Jesus has some pointed comments for us on anger. We dug into this as part of our Sermon on the Mount series in a message at The Surge on 11 October 2015. The video of that message is on The Surge website, www.thesurge.cc. (Of course, if you're reading this after 15 November 2015, just click on the archive button and scroll down to Sermon on the Mount--the message will appear as part 6 of that series.) I would recommend taking in that video--it should help you grab on to why you would want to tackle anger as well as provide the backdrop for the comments below.
The goal of this blog is to assist The Surge body--and other readers--with some practical steps to cooperate with God and His Spirit to make killing anger a reality. Hope this encourages you!!
Five practical steps Christians can take to help diminish the anger issues that all too often burst forth, because, after all, life can be frustrating.
Number 1: Ponder, don't react. We act like it sometimes, but we are not simple beasts of the field. We are not my daughter's mutt that goes ape every time the mailman shows up. We do not have to react every time anger bubbles up. In fact, you have already learned to control your anger to some extent Proof, you say? Ok, how about at work? Yeah, that boss or that co-worker. You can feel anger rising up, but you don't always scream or rant or stomp or throw things when things happen at work. If you do, you won't have a job there long. No, you've learned to hold it at least until you can get to a restroom or take a walk, some place you can scream bloody murder and not get fired.
So, all we're talking about is extending the practice you use at work to other arenas of your life. Use the anger welling up as a tipoff that something is wrong. Get yourself some "be still" time--time to figure out what's really going on. Now, this is definitely hard for we extroverts, but even we can be trained. The minute you walk in and your spouse tells you she wrecked the car, or your child tells you he failed the class, or your parents tell you to clean up your room--the minute you feel the anger begin to boil, just purpose to be still. Having accomplished that, you have to have something to ponder, right? That's step number 2.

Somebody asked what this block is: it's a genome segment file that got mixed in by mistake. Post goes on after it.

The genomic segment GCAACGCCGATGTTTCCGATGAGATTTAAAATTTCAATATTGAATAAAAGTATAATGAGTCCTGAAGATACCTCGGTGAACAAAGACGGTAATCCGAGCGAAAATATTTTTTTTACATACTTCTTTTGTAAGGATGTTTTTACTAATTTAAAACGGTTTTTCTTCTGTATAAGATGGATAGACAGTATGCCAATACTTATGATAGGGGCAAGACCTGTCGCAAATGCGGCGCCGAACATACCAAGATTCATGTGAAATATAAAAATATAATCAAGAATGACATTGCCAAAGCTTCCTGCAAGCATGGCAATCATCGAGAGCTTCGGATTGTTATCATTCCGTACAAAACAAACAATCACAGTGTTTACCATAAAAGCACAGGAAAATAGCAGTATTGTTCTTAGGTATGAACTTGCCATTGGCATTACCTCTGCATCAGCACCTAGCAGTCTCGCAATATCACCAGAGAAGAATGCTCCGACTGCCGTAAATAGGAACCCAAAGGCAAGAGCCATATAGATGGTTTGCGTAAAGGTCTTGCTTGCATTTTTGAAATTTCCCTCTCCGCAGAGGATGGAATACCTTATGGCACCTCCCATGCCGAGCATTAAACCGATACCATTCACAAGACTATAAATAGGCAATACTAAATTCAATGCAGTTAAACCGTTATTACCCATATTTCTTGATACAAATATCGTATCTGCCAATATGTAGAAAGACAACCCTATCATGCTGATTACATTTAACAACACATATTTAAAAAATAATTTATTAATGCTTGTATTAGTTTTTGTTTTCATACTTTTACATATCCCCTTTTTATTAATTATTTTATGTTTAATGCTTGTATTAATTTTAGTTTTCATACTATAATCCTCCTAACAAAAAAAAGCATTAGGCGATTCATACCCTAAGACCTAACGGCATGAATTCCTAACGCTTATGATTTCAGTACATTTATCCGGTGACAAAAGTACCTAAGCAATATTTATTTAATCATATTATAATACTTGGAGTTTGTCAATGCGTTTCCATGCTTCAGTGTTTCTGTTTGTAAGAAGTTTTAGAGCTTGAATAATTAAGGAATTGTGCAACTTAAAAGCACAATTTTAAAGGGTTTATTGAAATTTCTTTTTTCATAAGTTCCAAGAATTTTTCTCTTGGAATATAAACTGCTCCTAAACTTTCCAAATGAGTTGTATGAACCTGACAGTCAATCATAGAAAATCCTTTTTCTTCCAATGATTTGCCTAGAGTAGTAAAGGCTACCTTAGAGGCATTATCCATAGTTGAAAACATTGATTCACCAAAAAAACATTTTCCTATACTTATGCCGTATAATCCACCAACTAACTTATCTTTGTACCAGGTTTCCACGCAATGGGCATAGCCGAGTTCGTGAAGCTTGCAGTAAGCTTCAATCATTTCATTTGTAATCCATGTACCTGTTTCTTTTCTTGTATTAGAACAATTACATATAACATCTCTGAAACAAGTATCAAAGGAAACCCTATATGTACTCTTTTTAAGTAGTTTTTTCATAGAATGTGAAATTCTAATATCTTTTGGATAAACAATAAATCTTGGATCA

Number 2: Ask yourself what it is that you really are wanting. What is being threatened that has you angry? Are you wanting approval? Is what you really want in this situation respect? Is it to control the outcome of the situation? What is it that your heart is after here? And the reason you have to get to the bottom of this question is something James says in chapter 4:
James 4:1-3 - What causes quarrels and what causes fights among you? Is it not this, that your passions are at war within you? You desire and do not have, so you murder. You covet and cannot obtain, so you fight and quarrel. You do not have because you do not ask. You ask and do not receive, because you ask wrongly, to spend it on your passions.